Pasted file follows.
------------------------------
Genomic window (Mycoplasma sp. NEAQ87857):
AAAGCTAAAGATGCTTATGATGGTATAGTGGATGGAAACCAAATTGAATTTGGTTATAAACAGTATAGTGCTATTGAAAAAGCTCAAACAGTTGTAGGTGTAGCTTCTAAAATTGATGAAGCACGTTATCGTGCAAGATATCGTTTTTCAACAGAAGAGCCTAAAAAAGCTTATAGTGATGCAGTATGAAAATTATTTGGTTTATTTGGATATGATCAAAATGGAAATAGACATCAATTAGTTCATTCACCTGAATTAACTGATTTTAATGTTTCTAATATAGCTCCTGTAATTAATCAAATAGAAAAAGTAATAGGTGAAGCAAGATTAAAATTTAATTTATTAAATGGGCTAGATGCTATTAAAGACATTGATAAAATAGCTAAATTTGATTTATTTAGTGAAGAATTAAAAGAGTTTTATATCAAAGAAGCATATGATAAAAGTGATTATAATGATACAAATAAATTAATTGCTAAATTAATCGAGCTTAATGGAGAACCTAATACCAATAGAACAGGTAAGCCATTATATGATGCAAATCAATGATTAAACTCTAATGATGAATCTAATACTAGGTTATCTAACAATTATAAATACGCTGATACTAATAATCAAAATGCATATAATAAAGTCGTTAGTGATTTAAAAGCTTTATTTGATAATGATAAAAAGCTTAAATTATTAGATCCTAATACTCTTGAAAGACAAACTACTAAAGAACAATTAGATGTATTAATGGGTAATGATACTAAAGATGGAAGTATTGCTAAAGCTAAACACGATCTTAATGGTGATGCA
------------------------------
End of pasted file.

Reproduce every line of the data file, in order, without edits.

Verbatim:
Genomic window (Mycoplasma sp. NEAQ87857):
AAAGCTAAAGATGCTTATGATGGTATAGTGGATGGAAACCAAATTGAATTTGGTTATAAACAGTATAGTGCTATTGAAAAAGCTCAAACAGTTGTAGGTGTAGCTTCTAAAATTGATGAAGCACGTTATCGTGCAAGATATCGTTTTTCAACAGAAGAGCCTAAAAAAGCTTATAGTGATGCAGTATGAAAATTATTTGGTTTATTTGGATATGATCAAAATGGAAATAGACATCAATTAGTTCATTCACCTGAATTAACTGATTTTAATGTTTCTAATATAGCTCCTGTAATTAATCAAATAGAAAAAGTAATAGGTGAAGCAAGATTAAAATTTAATTTATTAAATGGGCTAGATGCTATTAAAGACATTGATAAAATAGCTAAATTTGATTTATTTAGTGAAGAATTAAAAGAGTTTTATATCAAAGAAGCATATGATAAAAGTGATTATAATGATACAAATAAATTAATTGCTAAATTAATCGAGCTTAATGGAGAACCTAATACCAATAGAACAGGTAAGCCATTATATGATGCAAATCAATGATTAAACTCTAATGATGAATCTAATACTAGGTTATCTAACAATTATAAATACGCTGATACTAATAATCAAAATGCATATAATAAAGTCGTTAGTGATTTAAAAGCTTTATTTGATAATGATAAAAAGCTTAAATTATTAGATCCTAATACTCTTGAAAGACAAACTACTAAAGAACAATTAGATGTATTAATGGGTAATGATACTAAAGATGGAAGTATTGCTAAAGCTAAACACGATCTTAATGGTGATGCA